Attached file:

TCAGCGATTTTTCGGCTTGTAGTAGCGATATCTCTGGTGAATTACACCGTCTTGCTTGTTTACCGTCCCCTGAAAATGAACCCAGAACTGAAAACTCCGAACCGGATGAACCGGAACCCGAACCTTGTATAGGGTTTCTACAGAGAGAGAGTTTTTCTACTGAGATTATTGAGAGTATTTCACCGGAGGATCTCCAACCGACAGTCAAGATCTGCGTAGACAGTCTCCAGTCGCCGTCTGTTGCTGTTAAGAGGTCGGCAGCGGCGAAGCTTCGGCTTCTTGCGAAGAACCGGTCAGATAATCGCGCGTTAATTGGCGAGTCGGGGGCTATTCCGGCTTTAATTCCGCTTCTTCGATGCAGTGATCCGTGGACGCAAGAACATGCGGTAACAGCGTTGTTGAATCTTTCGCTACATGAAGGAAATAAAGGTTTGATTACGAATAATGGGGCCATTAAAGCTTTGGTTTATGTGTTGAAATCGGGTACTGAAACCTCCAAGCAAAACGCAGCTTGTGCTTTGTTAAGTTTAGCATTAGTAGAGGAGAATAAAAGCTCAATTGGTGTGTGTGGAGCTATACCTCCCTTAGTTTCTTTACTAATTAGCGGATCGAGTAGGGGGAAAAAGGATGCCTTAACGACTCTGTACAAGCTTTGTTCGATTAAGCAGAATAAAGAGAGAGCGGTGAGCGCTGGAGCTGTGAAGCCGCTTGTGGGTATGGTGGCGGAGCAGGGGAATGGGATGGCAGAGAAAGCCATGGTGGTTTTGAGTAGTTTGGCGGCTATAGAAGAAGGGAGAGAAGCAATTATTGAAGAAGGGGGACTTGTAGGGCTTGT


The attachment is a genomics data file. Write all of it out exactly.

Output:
TCAGCGATTTTTCGGCTTGTAGTAGCGATATCTCTGGTGAATTACACCGTCTTGCTTGTTTACCGTCCCCTGAAAATGAACCCAGAACTGAAAACTCCGAACCGGATGAACCGGAACCCGAACCTTGTATAGGGTTTCTACAGAGAGAGAGTTTTTCTACTGAGATTATTGAGAGTATTTCACCGGAGGATCTCCAACCGACAGTCAAGATCTGCGTAGACAGTCTCCAGTCGCCGTCTGTTGCTGTTAAGAGGTCGGCAGCGGCGAAGCTTCGGCTTCTTGCGAAGAACCGGTCAGATAATCGCGCGTTAATTGGCGAGTCGGGGGCTATTCCGGCTTTAATTCCGCTTCTTCGATGCAGTGATCCGTGGACGCAAGAACATGCGGTAACAGCGTTGTTGAATCTTTCGCTACATGAAGGAAATAAAGGTTTGATTACGAATAATGGGGCCATTAAAGCTTTGGTTTATGTGTTGAAATCGGGTACTGAAACCTCCAAGCAAAACGCAGCTTGTGCTTTGTTAAGTTTAGCATTAGTAGAGGAGAATAAAAGCTCAATTGGTGTGTGTGGAGCTATACCTCCCTTAGTTTCTTTACTAATTAGCGGATCGAGTAGGGGGAAAAAGGATGCCTTAACGACTCTGTACAAGCTTTGTTCGATTAAGCAGAATAAAGAGAGAGCGGTGAGCGCTGGAGCTGTGAAGCCGCTTGTGGGTATGGTGGCGGAGCAGGGGAATGGGATGGCAGAGAAAGCCATGGTGGTTTTGAGTAGTTTGGCGGCTATAGAAGAAGGGAGAGAAGCAATTATTGAAGAAGGGGGACTTGTAGGGCTTGT